Downtown Asheville lures uptown planners

The search for a consultant to help develop Asheville’s Downtown Master Plan has attracted what one local architect called “a veritable who’s who” in planning.

By the Nov. 8 deadline, 33 mostly high-profile firms from across the United States and even Canada had responded to the city’s request for qualifications. A project of the Office of Economic Development, it’s being developed with input from the Downtown Commission and other stakeholders. The goal is to create an urban-design and economic-development guide that will keep Asheville on “its path toward being the premier small city in the nation for urban livability.”

“I think it presents an incredible opportunity for this community,” says Joe Minicozzi of the Asheville-based Public Interest Projects. The respondents, he notes, include “some of the most talented firms in the [business] right now”—both established leaders in the field and new firms on the way up. “It’s pretty exciting.”

The firms run the gamut from the locally based Design Workshop to Crandall Arambula of Portland, Ore., to The Planning Partnership of Toronto.

“I think Asheville is one of the finest cities in the country,” declares urban-design specialist Allison Platt (Allison Platt & Associates, Baltimore, Md.). “I’ve been working in North Carolina for about 15 years in the eastern part of the state,” she notes, adding that she just bought a house in Goldsboro and will soon be North Carolina-bound. “The whole state is nice, and it’s growing.”

Timothy Keane of the Charleston, S.C.-based Keane and Co. says this may be “the city in the South [that], over the last century-and-a-half, has had the best designers in the country working [there].” And if that weren’t enough, he adds, “We love Asheville so much.”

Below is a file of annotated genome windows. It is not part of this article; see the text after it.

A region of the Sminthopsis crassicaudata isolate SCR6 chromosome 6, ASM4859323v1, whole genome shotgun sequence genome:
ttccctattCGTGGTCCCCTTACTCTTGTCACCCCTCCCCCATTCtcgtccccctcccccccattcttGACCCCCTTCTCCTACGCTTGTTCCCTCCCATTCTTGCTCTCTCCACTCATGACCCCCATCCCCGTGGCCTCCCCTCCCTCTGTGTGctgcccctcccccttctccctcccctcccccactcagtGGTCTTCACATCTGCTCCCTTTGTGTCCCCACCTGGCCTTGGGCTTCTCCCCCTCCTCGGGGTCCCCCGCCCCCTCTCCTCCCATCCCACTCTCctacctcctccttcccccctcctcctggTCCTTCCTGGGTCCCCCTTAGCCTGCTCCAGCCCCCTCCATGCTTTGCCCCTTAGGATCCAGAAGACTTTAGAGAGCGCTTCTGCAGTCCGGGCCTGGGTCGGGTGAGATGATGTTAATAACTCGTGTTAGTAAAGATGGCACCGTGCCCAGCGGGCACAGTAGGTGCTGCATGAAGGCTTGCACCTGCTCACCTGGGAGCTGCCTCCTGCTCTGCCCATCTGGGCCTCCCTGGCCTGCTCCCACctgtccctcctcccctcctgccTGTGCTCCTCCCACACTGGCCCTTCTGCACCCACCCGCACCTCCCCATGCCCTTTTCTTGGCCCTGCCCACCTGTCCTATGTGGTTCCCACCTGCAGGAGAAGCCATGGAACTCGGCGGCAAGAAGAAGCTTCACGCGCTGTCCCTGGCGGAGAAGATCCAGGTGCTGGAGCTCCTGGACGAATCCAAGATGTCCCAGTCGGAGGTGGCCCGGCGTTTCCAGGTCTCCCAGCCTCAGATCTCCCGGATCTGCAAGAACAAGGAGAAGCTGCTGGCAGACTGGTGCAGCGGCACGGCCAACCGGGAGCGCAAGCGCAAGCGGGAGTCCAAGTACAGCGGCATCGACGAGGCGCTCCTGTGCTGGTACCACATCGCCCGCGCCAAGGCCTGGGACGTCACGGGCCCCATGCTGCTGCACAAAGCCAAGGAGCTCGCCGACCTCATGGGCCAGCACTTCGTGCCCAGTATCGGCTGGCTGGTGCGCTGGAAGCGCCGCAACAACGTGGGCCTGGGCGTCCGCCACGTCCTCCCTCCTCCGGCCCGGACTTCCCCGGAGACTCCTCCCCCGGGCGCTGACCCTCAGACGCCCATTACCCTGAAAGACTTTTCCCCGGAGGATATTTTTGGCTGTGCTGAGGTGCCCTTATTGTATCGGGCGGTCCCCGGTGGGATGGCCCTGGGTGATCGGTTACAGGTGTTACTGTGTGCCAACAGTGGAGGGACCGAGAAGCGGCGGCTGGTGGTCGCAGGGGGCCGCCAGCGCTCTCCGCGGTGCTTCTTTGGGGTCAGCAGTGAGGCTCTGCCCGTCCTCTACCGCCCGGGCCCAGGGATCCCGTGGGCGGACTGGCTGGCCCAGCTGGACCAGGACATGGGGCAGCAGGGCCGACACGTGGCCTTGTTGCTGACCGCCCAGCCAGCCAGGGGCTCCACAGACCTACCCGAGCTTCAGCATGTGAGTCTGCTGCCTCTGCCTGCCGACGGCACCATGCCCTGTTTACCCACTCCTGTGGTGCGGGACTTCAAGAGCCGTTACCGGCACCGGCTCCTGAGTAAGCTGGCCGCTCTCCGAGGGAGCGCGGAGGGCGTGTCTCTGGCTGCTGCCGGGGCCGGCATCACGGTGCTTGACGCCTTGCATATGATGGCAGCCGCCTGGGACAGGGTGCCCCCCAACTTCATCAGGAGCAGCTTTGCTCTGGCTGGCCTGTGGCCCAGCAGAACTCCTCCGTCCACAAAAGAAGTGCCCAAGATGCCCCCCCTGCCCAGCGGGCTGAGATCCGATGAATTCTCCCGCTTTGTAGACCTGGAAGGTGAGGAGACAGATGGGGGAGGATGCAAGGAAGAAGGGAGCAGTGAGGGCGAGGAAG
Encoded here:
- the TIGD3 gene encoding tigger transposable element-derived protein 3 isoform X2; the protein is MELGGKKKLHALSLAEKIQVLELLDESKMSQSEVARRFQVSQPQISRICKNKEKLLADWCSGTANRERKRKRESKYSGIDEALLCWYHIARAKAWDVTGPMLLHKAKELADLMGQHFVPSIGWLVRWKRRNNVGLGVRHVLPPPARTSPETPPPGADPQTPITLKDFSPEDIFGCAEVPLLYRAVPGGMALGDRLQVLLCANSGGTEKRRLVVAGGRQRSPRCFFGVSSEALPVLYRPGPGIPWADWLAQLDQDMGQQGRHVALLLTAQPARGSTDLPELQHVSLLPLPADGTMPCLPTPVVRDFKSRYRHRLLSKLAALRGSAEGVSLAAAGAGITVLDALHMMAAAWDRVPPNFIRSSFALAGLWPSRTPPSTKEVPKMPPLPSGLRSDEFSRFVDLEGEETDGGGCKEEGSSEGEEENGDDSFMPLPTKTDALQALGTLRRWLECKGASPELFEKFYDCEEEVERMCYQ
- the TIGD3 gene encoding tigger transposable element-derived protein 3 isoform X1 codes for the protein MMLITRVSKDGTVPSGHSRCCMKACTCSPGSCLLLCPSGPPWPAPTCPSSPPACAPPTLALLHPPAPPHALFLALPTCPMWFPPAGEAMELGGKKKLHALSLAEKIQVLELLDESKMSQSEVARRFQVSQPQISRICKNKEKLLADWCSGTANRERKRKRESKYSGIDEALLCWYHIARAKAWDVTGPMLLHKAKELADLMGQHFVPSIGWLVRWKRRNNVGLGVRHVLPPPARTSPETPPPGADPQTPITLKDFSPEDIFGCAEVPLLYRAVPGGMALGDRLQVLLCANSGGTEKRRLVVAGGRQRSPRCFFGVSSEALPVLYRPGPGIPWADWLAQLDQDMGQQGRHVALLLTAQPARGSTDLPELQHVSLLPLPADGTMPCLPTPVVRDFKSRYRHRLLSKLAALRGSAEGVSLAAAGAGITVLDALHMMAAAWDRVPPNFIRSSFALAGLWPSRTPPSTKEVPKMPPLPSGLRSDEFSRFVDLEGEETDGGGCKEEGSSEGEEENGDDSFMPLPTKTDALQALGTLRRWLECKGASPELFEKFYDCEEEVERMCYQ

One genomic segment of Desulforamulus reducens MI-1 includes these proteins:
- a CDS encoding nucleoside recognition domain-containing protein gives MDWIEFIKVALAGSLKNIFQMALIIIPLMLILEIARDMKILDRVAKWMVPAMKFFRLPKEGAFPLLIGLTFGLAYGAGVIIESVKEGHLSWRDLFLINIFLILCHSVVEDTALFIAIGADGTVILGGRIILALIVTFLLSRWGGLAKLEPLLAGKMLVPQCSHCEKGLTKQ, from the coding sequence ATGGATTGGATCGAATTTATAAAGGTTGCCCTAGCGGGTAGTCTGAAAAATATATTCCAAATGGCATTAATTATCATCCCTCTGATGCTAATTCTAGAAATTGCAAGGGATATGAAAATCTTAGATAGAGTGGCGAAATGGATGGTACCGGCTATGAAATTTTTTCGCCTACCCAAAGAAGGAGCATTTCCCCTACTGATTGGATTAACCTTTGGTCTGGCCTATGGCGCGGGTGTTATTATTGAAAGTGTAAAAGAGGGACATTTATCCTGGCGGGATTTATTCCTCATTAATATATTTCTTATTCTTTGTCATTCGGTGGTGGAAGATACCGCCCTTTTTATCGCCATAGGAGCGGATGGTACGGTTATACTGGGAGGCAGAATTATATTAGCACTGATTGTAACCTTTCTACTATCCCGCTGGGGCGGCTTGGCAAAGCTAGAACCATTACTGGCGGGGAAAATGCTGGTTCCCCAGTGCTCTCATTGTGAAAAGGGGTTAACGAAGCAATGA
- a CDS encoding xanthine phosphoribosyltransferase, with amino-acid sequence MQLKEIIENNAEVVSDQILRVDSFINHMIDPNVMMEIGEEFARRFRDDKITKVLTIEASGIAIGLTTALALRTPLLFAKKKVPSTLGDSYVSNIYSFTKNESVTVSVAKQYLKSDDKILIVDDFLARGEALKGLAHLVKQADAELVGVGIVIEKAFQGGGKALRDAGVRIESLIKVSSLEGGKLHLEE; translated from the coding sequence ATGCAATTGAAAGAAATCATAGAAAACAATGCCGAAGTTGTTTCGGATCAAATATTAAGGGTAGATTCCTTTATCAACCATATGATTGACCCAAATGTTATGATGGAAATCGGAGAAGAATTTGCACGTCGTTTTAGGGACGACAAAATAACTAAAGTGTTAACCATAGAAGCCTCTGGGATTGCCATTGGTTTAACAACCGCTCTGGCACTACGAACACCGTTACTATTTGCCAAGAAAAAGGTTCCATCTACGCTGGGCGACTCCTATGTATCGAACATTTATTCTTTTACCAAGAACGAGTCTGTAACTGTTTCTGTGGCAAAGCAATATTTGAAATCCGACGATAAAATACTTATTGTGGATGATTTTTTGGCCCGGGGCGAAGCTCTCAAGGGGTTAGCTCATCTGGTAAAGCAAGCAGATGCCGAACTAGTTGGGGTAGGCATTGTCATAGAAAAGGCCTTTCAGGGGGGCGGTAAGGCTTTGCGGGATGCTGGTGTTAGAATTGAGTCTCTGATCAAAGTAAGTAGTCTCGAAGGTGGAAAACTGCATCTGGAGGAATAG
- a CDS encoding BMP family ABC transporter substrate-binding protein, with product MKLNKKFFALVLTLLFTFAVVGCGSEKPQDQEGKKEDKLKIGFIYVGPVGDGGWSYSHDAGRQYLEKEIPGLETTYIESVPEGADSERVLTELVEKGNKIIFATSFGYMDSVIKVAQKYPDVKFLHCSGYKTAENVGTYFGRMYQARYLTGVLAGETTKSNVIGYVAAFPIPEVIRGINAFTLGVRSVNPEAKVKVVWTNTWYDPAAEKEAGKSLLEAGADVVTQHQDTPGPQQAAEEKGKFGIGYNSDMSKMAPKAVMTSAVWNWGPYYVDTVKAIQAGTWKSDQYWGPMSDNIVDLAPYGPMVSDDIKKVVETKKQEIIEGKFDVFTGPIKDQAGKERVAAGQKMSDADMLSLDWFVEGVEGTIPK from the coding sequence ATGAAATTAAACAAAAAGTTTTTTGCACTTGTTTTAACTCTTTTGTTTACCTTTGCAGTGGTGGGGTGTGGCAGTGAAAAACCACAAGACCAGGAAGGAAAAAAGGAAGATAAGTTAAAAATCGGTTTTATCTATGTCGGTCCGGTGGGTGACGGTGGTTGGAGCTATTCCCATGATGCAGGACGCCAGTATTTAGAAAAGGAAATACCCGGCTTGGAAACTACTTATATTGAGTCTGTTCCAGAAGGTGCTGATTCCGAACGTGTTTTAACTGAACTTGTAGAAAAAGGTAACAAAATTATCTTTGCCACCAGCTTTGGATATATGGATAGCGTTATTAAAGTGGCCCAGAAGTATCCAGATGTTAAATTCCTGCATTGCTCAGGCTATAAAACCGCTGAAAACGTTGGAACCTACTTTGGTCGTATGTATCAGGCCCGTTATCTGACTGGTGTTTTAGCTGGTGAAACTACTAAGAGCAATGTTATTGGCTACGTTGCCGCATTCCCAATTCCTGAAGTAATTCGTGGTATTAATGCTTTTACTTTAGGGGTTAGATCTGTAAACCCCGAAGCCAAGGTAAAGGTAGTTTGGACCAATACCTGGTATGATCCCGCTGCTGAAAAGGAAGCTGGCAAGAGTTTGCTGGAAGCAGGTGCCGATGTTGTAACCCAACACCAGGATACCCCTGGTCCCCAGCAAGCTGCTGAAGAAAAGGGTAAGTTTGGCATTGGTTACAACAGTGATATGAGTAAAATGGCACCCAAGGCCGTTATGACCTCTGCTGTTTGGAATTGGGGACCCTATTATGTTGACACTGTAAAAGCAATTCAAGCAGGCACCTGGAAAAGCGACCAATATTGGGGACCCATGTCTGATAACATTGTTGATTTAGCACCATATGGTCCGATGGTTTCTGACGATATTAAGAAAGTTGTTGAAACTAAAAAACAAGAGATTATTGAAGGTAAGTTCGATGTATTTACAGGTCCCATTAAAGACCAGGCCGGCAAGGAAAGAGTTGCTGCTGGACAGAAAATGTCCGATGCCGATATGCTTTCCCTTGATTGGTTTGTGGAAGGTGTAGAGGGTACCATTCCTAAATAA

“When you think of all the cities in the country,” says urban planner Kathryn Madden, a principal with Sasaki Associates of Watertown, Mass., “Asheville has a great reputation for arts and culture. The city has a beautiful setting—it’s just unbelievable. It’s just this vibrant little center sitting in the mountains, [with] beautiful architecture and then the views.” What’s more, she notes, the vision statement included in the request for qualifications shows that the city did its homework.

Minicozzi and other observers also complimented the language of the RFQ, which emphasizes “innovative and artisanlike attention to our city” rather than “cookie-cutter” solutions. Aiming straight at the hearts of professional planners, he notes, the document states, “We expect this project to be a great opportunity for you, for all the reasons you are passionate about your work.”

By Nov. 30, the Downtown Master Plan Advisory Committee (made up of city staff and Downtown Commission members) will produce a shortlist, with a final selection to follow by year’s end.

The ultimate goal is to create a guide that will foster sustainable economic growth utilizing green-design standards. The process will review public infrastructure needs, linkages, downtown gateways and corridors, sustainable transportation, and policy recommendations for promoting a “healthy mix of land uses.”

A process for involving the community is slated for February 2008, with a draft plan to follow by April.

“It’s a great opportunity for those who do the work, but also a great opportunity for us to be visionary. It’s an opportunity to really kind of do something wonderful,” says Minicozzi.


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19 thoughts on “Downtown Asheville lures uptown planners

  1. orulz

    There are a lot of important, extremely interesting, extremely hot topics that I presume this downtown master plan will address. When was the last time the city had it’s downtown plan refreshed?

    The new downtown plan might address:
    1. Parking
    2. Location of the civic center
    3. Architectural guidelines/height restrictions (should they exist?)
    4. Transit possibilities downtown
    5. Gentrification
    6. Development of underutilized city and county-owned parcels

    The catch is, to come up with answers to all of the above.. that take fiscal constraints into account.

    I’d like to see some of these top-notch planners reach into the past, to John Nolen’s 1922 plan for Asheville.

    Many of the issues in the 1922 plan do not apply today, but there are a number of (IMO) pretty damn good ideas here. They include:

    * Three new “Squares” to serve as focus areas on the periphery of downtown:
    -Patton Square, at Patton & Clingman